Labour’s shadow work and pensions secretary has attacked the “totally unacceptable” number of disabled people who return to work after being found not fit for work by the government’s assessment system.
In a major policy speech, Jonathan Ashworth (pictured) said that only one in 25 of those in the support group of employment and support allowance (ESA) return to work every year, which was “a monumental waste of the talents of the British people”.
But he also appeared to blame those in the ESA support group for this “huge economic cost” which “undermines economic growth” and “leaves the taxpayer with an increased health-related benefit bill”.
This echoes comments made by Conservative and Labour politicians that repeatedly scapegoated disabled claimants for the country’s economic problems in the post-2010 austerity years.
There was no mention by Ashworth of the links between back-to-work pressure placed on disabled people by DWP over the last decade and the deaths of disabled claimants.
And he also failed to mention in his speech the years of calls by disabled activists, families and allies for an independent inquiry into deaths linked to the Department for Work and Pensions (DWP).
In November, at a meeting with relatives of three disabled people who took their own lives because of DWP failings, he backed away from his previous commitment to an inquiry if Labour won power at the next general election.
Ashworth promised this week to reform the work capability assessment (WCA) regime, a process he said can be “arduous, lengthy, stressful”, pledging to take away the “fear and distrust” disabled people feel.
He said he wanted to “de-risk the journey into work” so those found eligible for out-of-work disability benefits after a WCA would be given a guarantee that they could return to the benefits they were on without another assessment if they started a job with the help of employment support and “things go wrong”.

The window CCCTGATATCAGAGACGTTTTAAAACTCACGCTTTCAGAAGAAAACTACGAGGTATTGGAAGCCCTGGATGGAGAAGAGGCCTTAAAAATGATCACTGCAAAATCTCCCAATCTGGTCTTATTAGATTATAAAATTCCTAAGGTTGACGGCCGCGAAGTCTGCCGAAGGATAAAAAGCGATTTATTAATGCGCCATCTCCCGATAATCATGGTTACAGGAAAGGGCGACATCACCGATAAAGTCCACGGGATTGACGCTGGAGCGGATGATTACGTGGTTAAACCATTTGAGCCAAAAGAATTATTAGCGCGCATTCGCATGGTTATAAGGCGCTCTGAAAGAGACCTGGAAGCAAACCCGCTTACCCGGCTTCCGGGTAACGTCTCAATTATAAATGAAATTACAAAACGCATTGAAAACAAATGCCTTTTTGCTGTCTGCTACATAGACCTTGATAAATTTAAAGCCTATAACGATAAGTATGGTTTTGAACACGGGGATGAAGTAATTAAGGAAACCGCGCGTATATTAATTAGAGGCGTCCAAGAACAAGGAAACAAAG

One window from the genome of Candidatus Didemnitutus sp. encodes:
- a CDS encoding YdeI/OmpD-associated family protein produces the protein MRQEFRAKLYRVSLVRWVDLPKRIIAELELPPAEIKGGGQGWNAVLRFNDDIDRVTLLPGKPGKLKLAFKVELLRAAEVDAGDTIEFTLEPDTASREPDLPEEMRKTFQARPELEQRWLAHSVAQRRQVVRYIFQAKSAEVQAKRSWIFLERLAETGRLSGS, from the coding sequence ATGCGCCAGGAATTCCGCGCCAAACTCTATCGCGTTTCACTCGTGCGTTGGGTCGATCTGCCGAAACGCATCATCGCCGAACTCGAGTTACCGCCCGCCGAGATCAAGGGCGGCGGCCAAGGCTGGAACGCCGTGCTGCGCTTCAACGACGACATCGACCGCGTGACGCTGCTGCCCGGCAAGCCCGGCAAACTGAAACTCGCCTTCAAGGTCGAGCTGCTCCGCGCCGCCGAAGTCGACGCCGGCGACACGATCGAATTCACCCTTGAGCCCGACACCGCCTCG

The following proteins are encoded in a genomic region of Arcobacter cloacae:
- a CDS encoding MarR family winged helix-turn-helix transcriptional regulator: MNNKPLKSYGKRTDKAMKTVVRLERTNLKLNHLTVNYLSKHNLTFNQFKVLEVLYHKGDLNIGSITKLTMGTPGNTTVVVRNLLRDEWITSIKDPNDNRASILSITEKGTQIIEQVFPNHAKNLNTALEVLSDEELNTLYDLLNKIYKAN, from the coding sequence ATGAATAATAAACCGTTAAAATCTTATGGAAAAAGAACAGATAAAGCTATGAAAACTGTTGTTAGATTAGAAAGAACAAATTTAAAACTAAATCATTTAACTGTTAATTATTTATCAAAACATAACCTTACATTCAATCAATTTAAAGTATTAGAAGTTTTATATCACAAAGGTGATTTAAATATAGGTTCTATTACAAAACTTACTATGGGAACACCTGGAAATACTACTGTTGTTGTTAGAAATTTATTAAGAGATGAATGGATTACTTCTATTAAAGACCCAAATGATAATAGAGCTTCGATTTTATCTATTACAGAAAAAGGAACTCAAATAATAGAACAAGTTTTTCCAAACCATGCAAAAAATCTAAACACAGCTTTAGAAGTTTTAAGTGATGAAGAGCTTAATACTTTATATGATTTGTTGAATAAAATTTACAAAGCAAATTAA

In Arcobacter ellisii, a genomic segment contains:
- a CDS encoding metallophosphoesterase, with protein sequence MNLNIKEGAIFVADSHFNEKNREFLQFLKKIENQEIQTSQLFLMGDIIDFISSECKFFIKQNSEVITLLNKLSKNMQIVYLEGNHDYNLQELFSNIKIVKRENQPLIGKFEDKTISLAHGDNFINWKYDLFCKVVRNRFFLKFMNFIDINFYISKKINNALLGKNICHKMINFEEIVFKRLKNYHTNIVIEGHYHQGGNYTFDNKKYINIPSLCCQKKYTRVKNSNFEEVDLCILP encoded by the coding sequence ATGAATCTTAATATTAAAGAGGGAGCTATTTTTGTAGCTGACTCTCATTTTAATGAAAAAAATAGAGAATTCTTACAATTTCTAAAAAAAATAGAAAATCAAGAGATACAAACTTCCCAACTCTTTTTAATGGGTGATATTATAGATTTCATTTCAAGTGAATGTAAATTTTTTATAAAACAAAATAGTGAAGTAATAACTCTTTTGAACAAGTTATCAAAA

Vicky Foxcroft, Labour’s shadow minister for disabled people, later stressed that this support would be voluntary and was an “option” that could be rejected by the disabled person, with “no enforcement” if they refuse employment support.
And she told Disability News Service (DNS) that Ashworth “certainly” did not intend to scapegoat disabled people on out-of-work benefits.
Two days after his speech, the Times reported (paywall) government plans to reform the WCA in its long-awaited disability benefits white paper, which it said was now expected to be published within the next two months.
Following a briefing from a DWP source – likely in response to Ashworth’s speech – the Times said the white paper would “recommend reforming or scrapping” the WCA, and that ministers “want to remove what is described as a ‘perverse incentive to prove how sick you are’ and replace it with a system that encourages claimants to show what work they might be capable of taking”.
It said DWP was also considering allowing people to keep some of their out-of-work disability benefits for a period of time after returning to work.
Ashworth said in his speech – delivered at Iain Duncan Smith’s Centre for Social Justice – that it was a “scandal” that only one in 10 out-of-work disabled people were receiving any support to find employment.
But he also promised that a Labour government would take a “fundamentally different and new approach, where we prioritise wellbeing and security above all else when helping people into work”, with “quality, tailored support for those who want it”.